Overview: At the North Carolina Zoo, we are committed to protecting wildlife and other natural resources. Through the Regional Conservation portion of our Living With Nature Live! events, our goal is to show middle and high school students the many ways we work to conserve. This year we are focusing on a turtle research project here at the Zoo and how siltation is affecting hellbenders in our mountains.
Activities offered for classrooms can be used by teachers as they apply to their class. Pre-activities and post-activities are meant to help support and enrich the learning that takes place during the Live Broadcast. All are optional but strongly encouraged in order to align with the standards provided.
Date of Event: Wednesday September 29, 2021 10:00 am (EST)
Designed For: Middle School and High Schools Students (see NC Standard Course of Study alignments below)
- The student will be able to identify and describe two regional practices as offered by the North Carolina Zoo: turtle tracking in natural lands and creating homes for hellbender salamanders.
- The student will be able to participate in research practices involved in native turtle identification and monitoring.
- The student will be able to understand the process of siltation and how it affects salamanders.
- The student will participate in a collaborative group to complete projects related to regional conservation.
Video of Live Event Available Below
Teacher Information (All Grades):
Our North Carolina Conservation portion of our Live will be broadcast via Zoom on Wednesday, September 29, 2021 at 10 am. It will last approximately 30 minutes.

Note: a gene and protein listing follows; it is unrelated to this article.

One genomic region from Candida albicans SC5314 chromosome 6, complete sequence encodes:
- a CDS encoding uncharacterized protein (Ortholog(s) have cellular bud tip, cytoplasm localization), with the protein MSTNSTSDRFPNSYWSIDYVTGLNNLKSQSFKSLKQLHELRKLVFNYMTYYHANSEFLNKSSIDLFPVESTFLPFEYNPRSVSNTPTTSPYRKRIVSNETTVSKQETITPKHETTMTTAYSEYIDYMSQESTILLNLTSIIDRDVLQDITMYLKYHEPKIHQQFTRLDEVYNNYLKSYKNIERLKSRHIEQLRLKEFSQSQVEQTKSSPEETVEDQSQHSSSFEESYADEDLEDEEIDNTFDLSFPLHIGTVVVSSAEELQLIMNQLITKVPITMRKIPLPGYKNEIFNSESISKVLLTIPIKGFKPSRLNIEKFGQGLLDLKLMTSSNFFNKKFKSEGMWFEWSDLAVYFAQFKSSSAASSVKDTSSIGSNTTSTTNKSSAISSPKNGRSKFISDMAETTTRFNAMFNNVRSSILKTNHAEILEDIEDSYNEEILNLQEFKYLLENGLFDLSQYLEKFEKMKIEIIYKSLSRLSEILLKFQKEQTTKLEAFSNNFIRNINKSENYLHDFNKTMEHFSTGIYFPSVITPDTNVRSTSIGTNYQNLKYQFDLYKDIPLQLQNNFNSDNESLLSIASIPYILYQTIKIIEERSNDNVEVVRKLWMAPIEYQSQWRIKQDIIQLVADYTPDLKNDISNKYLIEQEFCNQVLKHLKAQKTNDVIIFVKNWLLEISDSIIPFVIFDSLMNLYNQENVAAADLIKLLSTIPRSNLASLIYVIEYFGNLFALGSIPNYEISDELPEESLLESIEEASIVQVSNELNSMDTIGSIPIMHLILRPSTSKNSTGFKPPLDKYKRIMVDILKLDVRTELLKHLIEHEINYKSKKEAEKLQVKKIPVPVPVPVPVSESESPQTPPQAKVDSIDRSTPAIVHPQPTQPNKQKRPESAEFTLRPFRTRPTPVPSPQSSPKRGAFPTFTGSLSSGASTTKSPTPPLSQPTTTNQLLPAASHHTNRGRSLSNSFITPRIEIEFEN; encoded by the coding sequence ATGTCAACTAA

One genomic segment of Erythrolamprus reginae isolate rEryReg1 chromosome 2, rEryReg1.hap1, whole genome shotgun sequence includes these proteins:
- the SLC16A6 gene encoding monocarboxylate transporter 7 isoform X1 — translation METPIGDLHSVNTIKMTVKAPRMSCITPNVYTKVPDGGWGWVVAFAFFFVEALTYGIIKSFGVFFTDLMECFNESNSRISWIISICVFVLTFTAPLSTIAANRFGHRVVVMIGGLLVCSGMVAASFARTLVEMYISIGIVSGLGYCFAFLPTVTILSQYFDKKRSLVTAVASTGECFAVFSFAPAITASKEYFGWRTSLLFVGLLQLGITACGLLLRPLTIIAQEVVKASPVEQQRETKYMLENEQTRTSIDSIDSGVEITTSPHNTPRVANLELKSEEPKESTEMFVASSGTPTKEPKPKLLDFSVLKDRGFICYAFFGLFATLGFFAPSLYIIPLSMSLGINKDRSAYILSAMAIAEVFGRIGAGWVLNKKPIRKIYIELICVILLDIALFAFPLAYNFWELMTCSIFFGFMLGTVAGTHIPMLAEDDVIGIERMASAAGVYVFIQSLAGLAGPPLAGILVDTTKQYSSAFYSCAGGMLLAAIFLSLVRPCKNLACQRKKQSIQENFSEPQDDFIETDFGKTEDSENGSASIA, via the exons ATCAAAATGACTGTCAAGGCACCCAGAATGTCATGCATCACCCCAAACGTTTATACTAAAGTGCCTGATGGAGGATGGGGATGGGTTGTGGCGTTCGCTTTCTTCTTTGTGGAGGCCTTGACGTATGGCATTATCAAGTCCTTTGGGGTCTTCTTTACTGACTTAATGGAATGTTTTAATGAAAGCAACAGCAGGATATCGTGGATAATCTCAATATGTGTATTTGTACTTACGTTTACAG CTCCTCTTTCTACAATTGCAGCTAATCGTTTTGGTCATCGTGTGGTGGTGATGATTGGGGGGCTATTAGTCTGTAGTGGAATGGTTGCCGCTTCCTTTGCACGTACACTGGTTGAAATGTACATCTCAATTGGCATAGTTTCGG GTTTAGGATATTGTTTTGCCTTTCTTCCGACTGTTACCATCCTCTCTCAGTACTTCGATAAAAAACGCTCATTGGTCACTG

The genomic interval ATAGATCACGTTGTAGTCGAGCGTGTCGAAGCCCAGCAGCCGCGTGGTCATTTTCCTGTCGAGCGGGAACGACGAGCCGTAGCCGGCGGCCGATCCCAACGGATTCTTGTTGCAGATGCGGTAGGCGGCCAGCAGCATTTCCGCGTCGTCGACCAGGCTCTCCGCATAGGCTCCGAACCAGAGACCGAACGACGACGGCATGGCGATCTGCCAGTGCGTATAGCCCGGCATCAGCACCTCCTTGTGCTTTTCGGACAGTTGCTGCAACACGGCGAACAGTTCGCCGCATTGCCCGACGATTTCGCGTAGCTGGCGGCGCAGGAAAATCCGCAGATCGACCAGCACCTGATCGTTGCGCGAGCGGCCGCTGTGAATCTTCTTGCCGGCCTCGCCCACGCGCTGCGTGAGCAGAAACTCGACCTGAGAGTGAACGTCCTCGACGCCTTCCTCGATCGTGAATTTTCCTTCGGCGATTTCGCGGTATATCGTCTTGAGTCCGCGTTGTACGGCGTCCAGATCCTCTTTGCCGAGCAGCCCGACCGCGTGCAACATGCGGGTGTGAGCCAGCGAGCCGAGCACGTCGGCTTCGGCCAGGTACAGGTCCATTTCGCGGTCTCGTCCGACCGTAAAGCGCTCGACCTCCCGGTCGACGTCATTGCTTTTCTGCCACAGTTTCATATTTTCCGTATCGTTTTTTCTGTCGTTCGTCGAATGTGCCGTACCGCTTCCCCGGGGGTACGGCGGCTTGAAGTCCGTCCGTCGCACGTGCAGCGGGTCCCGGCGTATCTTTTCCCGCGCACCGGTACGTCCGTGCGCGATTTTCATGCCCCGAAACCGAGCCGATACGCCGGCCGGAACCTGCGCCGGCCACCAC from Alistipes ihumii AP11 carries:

In order to set the foundation for the material we will cover when live, we encourage you to use the pre-event activities. This will help prime the learning pump for students. These activities are optional but will allow your students to begin considering what they may be able to do to support regional conservation.
You can use the Regional Conservation site to inform yourself of what is already happening at the North Carolina Zoo. This will give you good background knowledge prior to the event.
Please note: While there will be plenty of opportunity for interaction with our live event hosts, we ask that you work with your students before and after the event to keep the learning and exploration going!
The following activities are offered as suggestions to engage students’ prior knowledge and prepare them for their virtual trip to the North Carolina Zoo to learn about North America Conservation. After their virtual trip, classes or groups will be encouraged to work on their own Regional Conservation project. See the Post-Event suggestions for details.
Prior to Event
- Research hellbender habitats and breeding and come with at least one question to ask during the live event.
- Using the below website as a resource, figure out what turtles we are most likely to see during our live event and why.
Watch the Providing Homes for Hellbenders video by Untamed Science.
Consider a conservation practice that you would like to put in to practice in your own community. List out your major questions about this practice as well as plans for how you could affect change in your own area.
Learn more about Conservation at the Zoo or read the North Carolina Zoo Conservation Report to see what we are doing to help North Carolina wildlife.
The linked worksheet is designed to help students engage with the material presented during the live broadcast. The front page focuses on the problems hellbenders are facing and the backside is an example of the data our researchers collect during their turtle monitoring. We recommend you make copies of the worksheet for your class to use during the live event.
- Create a booklet about some of the common species of salamanders in your region as a class or by yourself. Each salamander should have a drawing of the animal, how to ID them, their range, and some basic facts.
- Go turtle or salamander spotting and keep a written or photo record of where, when, and what you find over the course of several weeks. Compare and contrast the weeks.
- As a class (or team, or grade level, etc.), decide on a conservation practice that you could implement in your community or continue the project that you started. Then, create and submit a digital poster to the Zoo to advertise what your group plans to do to conserve. When creating, think about using a format similar to what you see here.
For submissions questions or further information email email@example.com.